A soft tissue injury occurs due to trauma to the body when the tissues that connect, support, or surround other structures and organs of the body are damaged. Soft tissue includes muscles, tendons, ligaments, fascia, nerves, fibrous tissues, fat, blood vessels, and synovial membranes.
In this type of injury, the spine and shoulders are often affected. The affected area of the body show signs of a sprain or strain of the ligaments and the capsular structures which surround the spinal and shoulder joints as well as the muscle surrounding these joints.
Immediate disability follows injury to ligaments. Healing from a functional view point is seldom perfect. There may be a loss of tone and also lengthening of the supporting structures making the joint unstable.
Because soft tissue always heals with scar or fibrous tissues, it lacks the viability or elasticity of the original tissue, therefore soft tissue is always weaker after injury (whilst bone will be strengthened by scar tissue).
Injury to connective tissue in the body ( muscles, ligaments, tendons, cartilage, disc) causes thickening of fascia and eventual restriction of motion.
Muscle injury can result in haemorrhage, or haematoma, and tearing by rupturing of small blood vessels within the muscle fibres. Whilst haemorrhages usually dissolve spontaneously, a haematoma that does not will cause further more extensive soft tissue damage.
Pain residuals, which may last for months or even years, may be due to the scar tissue which has replaced the previous normal tissue. Its inelastic quality can cause pain with every or certain movements. The lengthy period of healing may be explained by the fact that it takes a long time for soft tissue to heal and mend.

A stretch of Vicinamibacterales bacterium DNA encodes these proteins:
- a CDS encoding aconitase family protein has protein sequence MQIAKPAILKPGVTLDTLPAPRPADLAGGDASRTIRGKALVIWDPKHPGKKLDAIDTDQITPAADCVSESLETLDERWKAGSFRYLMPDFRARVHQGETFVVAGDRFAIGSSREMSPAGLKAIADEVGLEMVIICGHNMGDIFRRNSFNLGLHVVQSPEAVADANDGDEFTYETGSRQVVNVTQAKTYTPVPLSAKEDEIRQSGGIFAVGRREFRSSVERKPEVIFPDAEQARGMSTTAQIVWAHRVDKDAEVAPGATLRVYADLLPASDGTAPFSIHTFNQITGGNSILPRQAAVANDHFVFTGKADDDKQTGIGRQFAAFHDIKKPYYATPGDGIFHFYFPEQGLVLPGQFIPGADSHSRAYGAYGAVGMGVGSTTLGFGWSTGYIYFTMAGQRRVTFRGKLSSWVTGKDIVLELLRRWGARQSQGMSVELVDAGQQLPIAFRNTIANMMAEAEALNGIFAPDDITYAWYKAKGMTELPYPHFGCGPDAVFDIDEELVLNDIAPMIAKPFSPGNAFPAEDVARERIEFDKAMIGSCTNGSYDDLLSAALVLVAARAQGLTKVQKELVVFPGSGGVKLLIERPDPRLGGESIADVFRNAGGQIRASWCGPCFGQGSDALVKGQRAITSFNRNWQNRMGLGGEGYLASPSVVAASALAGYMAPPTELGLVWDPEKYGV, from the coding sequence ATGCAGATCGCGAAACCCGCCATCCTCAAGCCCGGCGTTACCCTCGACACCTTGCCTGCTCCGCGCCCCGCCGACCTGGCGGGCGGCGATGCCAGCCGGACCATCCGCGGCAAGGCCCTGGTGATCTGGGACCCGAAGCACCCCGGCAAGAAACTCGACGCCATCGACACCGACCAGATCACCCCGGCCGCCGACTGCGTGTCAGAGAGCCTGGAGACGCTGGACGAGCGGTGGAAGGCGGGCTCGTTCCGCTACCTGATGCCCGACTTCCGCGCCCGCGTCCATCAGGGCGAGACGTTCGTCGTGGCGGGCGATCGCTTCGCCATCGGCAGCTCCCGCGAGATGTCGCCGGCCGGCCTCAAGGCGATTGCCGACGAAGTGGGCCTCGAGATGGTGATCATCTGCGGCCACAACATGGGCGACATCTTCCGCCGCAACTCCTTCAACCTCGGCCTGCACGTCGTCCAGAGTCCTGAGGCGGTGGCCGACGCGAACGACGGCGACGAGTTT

When articular surfaces have been wrenched apart during a traumatic incident, there is subsequent stretching and tearing of the ligaments and connective structures at their attachments. The cartilage surface may become devitalised, or wear down asymmetrically. Further, the cartilage can be lacerated by any twisting, violent motion or impact. The resulting incongruity and instability can be to traumatic arthritis.
Most people in their 30’s and 40’s demonstrate osteo-arthiritis in their spine. This results in imparied mobility of the spinal column and increases vulnerability. A traumatic type of injury imposed upon a dormant or asymptomatic osteo-arthiritic spine may aggravate or activate the existing osteo-arthritis.
27 April 2015
David R Ford, Special Counsel and former practitioner at Carneys
Accredited Specialist (Personal Injury)